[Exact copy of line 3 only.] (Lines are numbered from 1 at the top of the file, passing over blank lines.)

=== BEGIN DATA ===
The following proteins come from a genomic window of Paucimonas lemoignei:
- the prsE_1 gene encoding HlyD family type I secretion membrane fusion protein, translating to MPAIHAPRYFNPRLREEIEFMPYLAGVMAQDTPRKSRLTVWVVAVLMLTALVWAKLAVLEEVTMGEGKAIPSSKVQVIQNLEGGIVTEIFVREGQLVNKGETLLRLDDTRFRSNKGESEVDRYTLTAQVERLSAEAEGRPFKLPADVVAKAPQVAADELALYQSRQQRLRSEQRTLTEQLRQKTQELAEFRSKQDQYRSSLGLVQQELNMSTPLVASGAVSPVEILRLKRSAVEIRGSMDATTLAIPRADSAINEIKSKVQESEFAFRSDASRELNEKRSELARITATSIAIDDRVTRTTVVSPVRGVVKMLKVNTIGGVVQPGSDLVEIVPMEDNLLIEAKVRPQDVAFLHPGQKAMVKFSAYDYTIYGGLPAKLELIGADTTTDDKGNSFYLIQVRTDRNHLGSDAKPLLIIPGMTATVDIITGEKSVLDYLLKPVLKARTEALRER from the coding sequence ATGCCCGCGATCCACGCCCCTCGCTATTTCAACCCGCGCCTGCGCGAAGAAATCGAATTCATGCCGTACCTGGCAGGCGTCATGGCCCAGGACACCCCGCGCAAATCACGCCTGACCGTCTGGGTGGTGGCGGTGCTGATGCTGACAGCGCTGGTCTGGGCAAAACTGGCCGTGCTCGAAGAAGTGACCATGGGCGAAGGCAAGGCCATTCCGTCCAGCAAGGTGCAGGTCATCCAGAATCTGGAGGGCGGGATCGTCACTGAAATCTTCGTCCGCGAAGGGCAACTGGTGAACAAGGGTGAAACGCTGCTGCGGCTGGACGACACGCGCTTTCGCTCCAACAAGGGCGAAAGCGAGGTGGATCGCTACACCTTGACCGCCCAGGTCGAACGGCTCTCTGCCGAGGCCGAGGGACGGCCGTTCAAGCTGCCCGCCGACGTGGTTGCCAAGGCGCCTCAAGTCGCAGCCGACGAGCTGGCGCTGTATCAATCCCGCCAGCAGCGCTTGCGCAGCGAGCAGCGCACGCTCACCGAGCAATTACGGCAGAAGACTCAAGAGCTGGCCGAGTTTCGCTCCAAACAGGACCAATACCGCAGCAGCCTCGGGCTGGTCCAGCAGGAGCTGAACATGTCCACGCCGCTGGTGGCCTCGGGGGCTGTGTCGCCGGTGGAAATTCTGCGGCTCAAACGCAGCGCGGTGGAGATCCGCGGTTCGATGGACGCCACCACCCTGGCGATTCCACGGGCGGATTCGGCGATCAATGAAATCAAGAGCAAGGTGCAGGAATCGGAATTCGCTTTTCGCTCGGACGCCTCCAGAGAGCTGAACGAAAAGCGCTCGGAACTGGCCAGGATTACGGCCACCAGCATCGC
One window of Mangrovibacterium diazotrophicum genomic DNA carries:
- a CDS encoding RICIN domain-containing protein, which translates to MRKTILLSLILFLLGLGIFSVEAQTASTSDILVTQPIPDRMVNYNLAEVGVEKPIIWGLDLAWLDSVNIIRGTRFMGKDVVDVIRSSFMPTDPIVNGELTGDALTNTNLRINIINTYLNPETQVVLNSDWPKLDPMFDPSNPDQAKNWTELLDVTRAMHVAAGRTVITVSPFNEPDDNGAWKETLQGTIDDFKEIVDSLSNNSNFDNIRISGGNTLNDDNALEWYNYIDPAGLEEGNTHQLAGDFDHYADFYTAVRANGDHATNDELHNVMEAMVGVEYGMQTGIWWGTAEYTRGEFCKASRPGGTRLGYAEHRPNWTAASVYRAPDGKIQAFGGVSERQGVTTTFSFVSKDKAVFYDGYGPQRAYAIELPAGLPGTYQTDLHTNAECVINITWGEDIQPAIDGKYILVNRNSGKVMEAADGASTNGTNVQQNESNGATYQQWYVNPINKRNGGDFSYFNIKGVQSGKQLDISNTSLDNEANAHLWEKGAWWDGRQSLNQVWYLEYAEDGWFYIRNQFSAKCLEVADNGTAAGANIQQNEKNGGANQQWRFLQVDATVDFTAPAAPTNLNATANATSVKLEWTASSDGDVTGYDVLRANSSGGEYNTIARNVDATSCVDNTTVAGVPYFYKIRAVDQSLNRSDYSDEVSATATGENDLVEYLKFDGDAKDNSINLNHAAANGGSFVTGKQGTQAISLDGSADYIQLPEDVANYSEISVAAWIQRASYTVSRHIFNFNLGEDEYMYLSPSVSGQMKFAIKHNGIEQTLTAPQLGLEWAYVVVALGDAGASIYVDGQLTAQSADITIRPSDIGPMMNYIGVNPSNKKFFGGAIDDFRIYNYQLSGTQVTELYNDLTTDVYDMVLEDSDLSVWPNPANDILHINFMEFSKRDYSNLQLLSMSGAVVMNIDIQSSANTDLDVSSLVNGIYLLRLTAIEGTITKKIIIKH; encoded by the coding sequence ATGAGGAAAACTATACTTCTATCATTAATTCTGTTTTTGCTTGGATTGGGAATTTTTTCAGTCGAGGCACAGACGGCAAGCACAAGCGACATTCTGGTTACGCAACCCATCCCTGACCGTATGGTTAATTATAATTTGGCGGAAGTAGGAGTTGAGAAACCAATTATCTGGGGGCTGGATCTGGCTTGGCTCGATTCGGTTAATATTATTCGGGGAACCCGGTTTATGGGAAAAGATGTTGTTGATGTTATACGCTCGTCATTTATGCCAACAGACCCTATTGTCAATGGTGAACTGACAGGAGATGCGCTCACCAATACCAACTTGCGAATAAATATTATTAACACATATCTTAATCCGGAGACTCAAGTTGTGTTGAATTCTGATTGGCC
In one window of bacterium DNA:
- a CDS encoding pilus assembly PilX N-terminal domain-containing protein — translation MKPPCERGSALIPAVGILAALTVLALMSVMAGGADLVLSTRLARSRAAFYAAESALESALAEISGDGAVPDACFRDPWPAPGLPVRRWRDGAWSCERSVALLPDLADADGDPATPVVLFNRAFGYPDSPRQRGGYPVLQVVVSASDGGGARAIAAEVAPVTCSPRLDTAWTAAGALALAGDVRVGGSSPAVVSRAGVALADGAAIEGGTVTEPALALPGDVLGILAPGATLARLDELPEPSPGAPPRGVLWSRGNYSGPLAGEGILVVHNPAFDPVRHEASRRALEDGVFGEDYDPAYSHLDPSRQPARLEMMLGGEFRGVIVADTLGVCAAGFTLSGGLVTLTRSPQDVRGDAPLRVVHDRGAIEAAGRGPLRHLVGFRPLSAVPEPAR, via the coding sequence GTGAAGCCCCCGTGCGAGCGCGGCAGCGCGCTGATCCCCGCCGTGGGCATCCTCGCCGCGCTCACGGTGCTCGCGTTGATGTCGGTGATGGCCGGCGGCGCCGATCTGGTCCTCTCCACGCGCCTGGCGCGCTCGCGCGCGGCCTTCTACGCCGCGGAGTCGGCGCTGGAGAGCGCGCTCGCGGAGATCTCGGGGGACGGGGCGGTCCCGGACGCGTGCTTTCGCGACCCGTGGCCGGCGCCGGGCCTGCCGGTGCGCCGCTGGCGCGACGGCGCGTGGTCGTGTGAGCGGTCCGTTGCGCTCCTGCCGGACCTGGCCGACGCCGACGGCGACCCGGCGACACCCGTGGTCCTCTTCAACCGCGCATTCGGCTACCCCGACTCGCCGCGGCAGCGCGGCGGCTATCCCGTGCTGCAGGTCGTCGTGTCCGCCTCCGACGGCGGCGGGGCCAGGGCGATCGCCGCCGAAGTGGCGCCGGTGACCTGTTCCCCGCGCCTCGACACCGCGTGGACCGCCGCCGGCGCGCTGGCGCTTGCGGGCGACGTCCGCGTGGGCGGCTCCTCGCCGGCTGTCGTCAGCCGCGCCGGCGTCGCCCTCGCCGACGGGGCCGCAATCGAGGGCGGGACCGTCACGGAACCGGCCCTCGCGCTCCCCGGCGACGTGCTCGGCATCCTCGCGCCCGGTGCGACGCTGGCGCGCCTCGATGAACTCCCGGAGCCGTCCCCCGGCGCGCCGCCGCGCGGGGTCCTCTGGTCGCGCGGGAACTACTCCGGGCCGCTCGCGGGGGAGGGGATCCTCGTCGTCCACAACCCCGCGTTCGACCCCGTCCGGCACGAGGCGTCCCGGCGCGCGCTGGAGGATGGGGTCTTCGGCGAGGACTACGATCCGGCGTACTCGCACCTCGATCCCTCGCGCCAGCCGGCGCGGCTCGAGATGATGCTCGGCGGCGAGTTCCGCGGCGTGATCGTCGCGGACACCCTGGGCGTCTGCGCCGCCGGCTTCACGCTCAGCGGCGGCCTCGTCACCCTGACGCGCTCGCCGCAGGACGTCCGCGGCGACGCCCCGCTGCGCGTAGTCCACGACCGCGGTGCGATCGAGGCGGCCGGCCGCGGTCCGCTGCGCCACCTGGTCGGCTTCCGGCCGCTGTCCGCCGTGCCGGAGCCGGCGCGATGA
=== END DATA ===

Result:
One window of Mangrovibacterium diazotrophicum genomic DNA carries: